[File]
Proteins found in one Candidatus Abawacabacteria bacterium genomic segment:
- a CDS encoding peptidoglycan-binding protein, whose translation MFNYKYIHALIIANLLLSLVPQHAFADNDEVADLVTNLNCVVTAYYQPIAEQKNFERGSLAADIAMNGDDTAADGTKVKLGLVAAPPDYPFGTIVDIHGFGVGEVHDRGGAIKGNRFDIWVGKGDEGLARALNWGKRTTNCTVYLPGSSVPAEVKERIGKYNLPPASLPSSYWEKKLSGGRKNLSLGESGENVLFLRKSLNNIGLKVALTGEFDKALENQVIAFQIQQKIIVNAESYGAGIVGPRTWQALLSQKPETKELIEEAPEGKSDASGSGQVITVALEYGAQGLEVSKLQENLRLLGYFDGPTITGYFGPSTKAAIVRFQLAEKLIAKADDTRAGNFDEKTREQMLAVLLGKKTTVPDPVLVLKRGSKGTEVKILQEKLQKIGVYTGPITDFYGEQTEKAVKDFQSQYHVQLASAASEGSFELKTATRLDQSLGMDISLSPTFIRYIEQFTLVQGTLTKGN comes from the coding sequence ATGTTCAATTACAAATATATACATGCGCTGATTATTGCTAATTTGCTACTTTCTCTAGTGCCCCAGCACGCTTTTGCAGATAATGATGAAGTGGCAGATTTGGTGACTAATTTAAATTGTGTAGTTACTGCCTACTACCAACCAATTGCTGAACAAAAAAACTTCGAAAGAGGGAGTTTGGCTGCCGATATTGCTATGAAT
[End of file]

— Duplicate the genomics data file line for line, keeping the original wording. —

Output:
Proteins found in one Candidatus Abawacabacteria bacterium genomic segment:
- a CDS encoding peptidoglycan-binding protein, whose translation MFNYKYIHALIIANLLLSLVPQHAFADNDEVADLVTNLNCVVTAYYQPIAEQKNFERGSLAADIAMNGDDTAADGTKVKLGLVAAPPDYPFGTIVDIHGFGVGEVHDRGGAIKGNRFDIWVGKGDEGLARALNWGKRTTNCTVYLPGSSVPAEVKERIGKYNLPPASLPSSYWEKKLSGGRKNLSLGESGENVLFLRKSLNNIGLKVALTGEFDKALENQVIAFQIQQKIIVNAESYGAGIVGPRTWQALLSQKPETKELIEEAPEGKSDASGSGQVITVALEYGAQGLEVSKLQENLRLLGYFDGPTITGYFGPSTKAAIVRFQLAEKLIAKADDTRAGNFDEKTREQMLAVLLGKKTTVPDPVLVLKRGSKGTEVKILQEKLQKIGVYTGPITDFYGEQTEKAVKDFQSQYHVQLASAASEGSFELKTATRLDQSLGMDISLSPTFIRYIEQFTLVQGTLTKGN comes from the coding sequence ATGTTCAATTACAAATATATACATGCGCTGATTATTGCTAATTTGCTACTTTCTCTAGTGCCCCAGCACGCTTTTGCAGATAATGATGAAGTGGCAGATTTGGTGACTAATTTAAATTGTGTAGTTACTGCCTACTACCAACCAATTGCTGAACAAAAAAACTTCGAAAGAGGGAGTTTGGCTGCCGATATTGCTATGAAT